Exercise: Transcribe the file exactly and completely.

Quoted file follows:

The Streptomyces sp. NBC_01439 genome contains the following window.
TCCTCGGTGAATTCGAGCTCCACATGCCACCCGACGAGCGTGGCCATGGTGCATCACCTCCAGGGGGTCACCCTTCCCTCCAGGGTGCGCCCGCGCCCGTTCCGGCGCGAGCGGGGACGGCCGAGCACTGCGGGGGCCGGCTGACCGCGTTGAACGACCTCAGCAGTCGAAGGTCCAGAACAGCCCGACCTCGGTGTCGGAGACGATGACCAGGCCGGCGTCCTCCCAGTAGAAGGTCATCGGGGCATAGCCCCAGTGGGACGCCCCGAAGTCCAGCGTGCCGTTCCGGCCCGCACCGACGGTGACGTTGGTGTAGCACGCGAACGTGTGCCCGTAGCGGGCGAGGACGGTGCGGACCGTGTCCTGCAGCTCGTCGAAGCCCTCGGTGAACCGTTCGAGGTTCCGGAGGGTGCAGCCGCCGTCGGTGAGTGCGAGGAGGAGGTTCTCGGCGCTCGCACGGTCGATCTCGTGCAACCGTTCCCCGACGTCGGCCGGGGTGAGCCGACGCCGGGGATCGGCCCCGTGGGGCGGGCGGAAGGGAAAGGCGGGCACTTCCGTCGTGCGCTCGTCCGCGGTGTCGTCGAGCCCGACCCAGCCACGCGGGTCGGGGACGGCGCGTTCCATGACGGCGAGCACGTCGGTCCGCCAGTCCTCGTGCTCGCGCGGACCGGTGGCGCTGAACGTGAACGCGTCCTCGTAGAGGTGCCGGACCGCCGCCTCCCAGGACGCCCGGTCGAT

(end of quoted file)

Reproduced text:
The Streptomyces sp. NBC_01439 genome contains the following window.
TCCTCGGTGAATTCGAGCTCCACATGCCACCCGACGAGCGTGGCCATGGTGCATCACCTCCAGGGGGTCACCCTTCCCTCCAGGGTGCGCCCGCGCCCGTTCCGGCGCGAGCGGGGACGGCCGAGCACTGCGGGGGCCGGCTGACCGCGTTGAACGACCTCAGCAGTCGAAGGTCCAGAACAGCCCGACCTCGGTGTCGGAGACGATGACCAGGCCGGCGTCCTCCCAGTAGAAGGTCATCGGGGCATAGCCCCAGTGGGACGCCCCGAAGTCCAGCGTGCCGTTCCGGCCCGCACCGACGGTGACGTTGGTGTAGCACGCGAACGTGTGCCCGTAGCGGGCGAGGACGGTGCGGACCGTGTCCTGCAGCTCGTCGAAGCCCTCGGTGAACCGTTCGAGGTTCCGGAGGGTGCAGCCGCCGTCGGTGAGTGCGAGGAGGAGGTTCTCGGCGCTCGCACGGTCGATCTCGTGCAACCGTTCCCCGACGTCGGCCGGGGTGAGCCGACGCCGGGGATCGGCCCCGTGGGGCGGGCGGAAGGGAAAGGCGGGCACTTCCGTCGTGCGCTCGTCCGCGGTGTCGTCGAGCCCGACCCAGCCACGCGGGTCGGGGACGGCGCGTTCCATGACGGCGAGCACGTCGGTCCGCCAGTCCTCGTGCTCGCGCGGACCGGTGGCGCTGAACGTGAACGCGTCCTCGTAGAGGTGCCGGACCGCCGCCTCCCAGGACGCCCGGTCGAT